The 2021 Ducati Monster is lighter and faster with an all-new look and styling. But is it better?
Bologna would have been warmer, but at the sight of the new Monster, you can forgive Ducati for the short-term relocation of their presentation to Stuttgart, Germany, which is a brisk four degrees celsius. The heart becomes warm. Although maybe not quite as hot as the discussion about the Monster’s new dress – the missing trellis frame obviously divides Monster fans into two camps. But a look at the datasheet will get your heart pumping. It’s a brand-new motorcycle, so let’s skip the nostalgic emotions and hop right on this promising and fun machine!
Compared to its predecessor, the Monster 821, hardly anything has stayed the same with the new Monster. As of 2021, the displacement designation will be removed from the Monster’s name, and we’ll see only one displacement offering. A Desmo-V2, round headlight, and a bison-back-shaped tank – with side knee recesses – all adorn the new Monster. But instead of the iconic trellis frame, it now carries the aluminum frame derived from the Panigale V4, which together with the new swingarm saves 14.3 pounds in weight. The tank shrinks from 4.5 to 3.7 gallons. The rims weigh 3.75 pounds less and with further detail improvements and a 5 pounds lighter engine, the weight saving adds up to a total of 39.6 pounds. The Monster now weighs in at a feather-light 414 pounds wet or 366 pounds dry.
The Desmo-V-Twin found in the Monster is the same 937 cc powerplant that Ducati has been using in both the Hypermotard and Supersport. It sees only small changes to make it suitable for the Monster. Additionally, Ducati’s cult naked bike got a new and extensive electronics package, complete with lean-angle sensitive traction control, lean angle ABS, wheelie control, three riding modes, and a quick-shifter (up and down) as standard. Everything can be adjusted using the familiar Ducati menu on the 4.3-inch color TFT display.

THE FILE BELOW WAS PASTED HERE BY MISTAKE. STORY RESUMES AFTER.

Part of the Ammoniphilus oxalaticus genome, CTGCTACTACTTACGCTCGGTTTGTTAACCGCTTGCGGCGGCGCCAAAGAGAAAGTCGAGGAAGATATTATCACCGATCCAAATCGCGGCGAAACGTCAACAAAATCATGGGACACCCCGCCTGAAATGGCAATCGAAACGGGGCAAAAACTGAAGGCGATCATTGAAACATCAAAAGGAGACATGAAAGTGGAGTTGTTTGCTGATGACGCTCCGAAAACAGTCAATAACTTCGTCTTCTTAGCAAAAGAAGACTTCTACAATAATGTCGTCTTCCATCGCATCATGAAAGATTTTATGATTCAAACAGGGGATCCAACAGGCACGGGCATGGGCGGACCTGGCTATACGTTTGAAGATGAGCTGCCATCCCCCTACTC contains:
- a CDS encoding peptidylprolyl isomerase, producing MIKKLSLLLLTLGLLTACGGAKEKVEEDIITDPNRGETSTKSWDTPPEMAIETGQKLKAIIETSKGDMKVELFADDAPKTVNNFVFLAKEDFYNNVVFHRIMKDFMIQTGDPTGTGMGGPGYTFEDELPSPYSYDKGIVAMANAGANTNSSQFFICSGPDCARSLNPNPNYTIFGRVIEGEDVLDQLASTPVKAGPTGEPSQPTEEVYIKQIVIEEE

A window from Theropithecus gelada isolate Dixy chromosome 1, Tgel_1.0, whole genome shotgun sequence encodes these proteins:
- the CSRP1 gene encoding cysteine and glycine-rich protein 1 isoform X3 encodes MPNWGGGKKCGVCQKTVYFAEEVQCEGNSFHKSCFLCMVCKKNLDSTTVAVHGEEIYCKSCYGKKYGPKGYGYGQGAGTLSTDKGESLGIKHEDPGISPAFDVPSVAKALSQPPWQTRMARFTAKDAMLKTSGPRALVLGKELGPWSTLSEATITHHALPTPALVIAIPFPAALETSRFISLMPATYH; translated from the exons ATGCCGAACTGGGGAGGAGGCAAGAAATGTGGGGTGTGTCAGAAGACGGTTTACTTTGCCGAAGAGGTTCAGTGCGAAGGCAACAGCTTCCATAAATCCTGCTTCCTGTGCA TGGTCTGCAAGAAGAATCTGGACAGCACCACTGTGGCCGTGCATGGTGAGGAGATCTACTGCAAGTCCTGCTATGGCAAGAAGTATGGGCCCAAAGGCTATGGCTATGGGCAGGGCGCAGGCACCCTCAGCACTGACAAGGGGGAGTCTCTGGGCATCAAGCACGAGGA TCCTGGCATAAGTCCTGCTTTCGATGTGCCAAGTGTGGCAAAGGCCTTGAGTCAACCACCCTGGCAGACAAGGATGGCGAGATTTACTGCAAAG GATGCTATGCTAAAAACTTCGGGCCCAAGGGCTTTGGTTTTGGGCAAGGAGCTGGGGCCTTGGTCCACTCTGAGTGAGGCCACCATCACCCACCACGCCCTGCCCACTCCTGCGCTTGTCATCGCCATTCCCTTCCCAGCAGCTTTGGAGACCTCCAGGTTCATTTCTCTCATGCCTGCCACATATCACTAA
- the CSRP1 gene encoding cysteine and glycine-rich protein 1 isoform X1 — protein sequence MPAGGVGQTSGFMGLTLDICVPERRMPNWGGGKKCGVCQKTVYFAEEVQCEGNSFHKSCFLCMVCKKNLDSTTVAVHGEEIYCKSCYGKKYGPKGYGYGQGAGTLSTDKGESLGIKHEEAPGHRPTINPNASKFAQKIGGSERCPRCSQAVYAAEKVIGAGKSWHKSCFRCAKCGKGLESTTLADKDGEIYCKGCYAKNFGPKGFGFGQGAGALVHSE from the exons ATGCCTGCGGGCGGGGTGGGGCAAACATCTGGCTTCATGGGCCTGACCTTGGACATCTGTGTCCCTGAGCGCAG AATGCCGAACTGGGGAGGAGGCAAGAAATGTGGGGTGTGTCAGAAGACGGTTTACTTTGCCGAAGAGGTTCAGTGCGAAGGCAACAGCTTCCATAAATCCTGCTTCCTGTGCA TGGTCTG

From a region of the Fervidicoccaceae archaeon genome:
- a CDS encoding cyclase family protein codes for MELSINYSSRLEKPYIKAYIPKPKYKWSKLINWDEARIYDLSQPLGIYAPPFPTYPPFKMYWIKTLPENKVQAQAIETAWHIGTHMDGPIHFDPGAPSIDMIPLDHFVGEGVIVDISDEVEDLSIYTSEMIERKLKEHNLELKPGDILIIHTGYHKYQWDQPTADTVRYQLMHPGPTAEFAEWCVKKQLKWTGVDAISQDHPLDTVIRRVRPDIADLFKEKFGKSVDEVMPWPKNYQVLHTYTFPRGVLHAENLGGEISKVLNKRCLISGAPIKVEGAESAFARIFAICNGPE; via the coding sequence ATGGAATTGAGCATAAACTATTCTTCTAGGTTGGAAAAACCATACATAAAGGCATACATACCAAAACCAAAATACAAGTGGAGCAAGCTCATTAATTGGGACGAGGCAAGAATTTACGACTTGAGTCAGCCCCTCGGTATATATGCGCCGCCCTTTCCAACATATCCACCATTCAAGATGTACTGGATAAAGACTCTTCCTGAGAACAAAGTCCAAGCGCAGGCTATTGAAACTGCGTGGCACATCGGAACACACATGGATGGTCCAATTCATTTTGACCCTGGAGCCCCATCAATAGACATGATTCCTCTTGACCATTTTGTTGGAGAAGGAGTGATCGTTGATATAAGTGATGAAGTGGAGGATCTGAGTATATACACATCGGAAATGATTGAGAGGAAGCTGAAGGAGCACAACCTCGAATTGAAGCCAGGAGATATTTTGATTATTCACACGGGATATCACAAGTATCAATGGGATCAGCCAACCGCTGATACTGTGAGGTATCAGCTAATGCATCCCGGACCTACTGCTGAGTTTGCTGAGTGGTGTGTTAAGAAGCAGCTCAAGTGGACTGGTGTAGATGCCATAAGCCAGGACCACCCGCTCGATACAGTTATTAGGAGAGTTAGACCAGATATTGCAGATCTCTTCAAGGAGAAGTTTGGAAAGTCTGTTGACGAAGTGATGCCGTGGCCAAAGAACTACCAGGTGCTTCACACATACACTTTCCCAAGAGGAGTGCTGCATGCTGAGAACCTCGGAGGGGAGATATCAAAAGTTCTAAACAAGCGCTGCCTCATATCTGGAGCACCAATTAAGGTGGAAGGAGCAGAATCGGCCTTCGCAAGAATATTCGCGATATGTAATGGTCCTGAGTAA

What is immediately noticeable when you first sit down is the new frame not only saves weight but also makes the new Monster slimmer. Your knees rest comfortably on the sides of the tank and the angle of your legs fit right away, giving a feeling of intimate connection to the bike that no longer requires leaning forward towards the handlebars. With the old 821, the ergonomics had most riders stretched more over the tank, due to footpegs that were placed higher and a seat that put the rider in a position that made it difficult to move around. Now, there is a lot of space; you can slide back and forth on the seat as you like. This makes it easier to find a comfortable position on longer tours. The same is true for your passenger, who also has a good amount of space, especially to the rear of the pillion seat where a generous amount of cushion can be found with a comfortable knee angle to the passenger pegs.
Even though the new Monster’s seat rose from 30.9 inches to 32.3 inches, the narrow transition from the seat to the tank enables me, measuring 5’6”, to stand securely. For even smaller riders there’s a lower seat available and together with the lowering kit, you could even get it as low as 30.5 inches.
When starting the engine for the first time, the Monster sounds conspicuously inconspicuous, almost shy. Probably due to the strict regulations in Europe.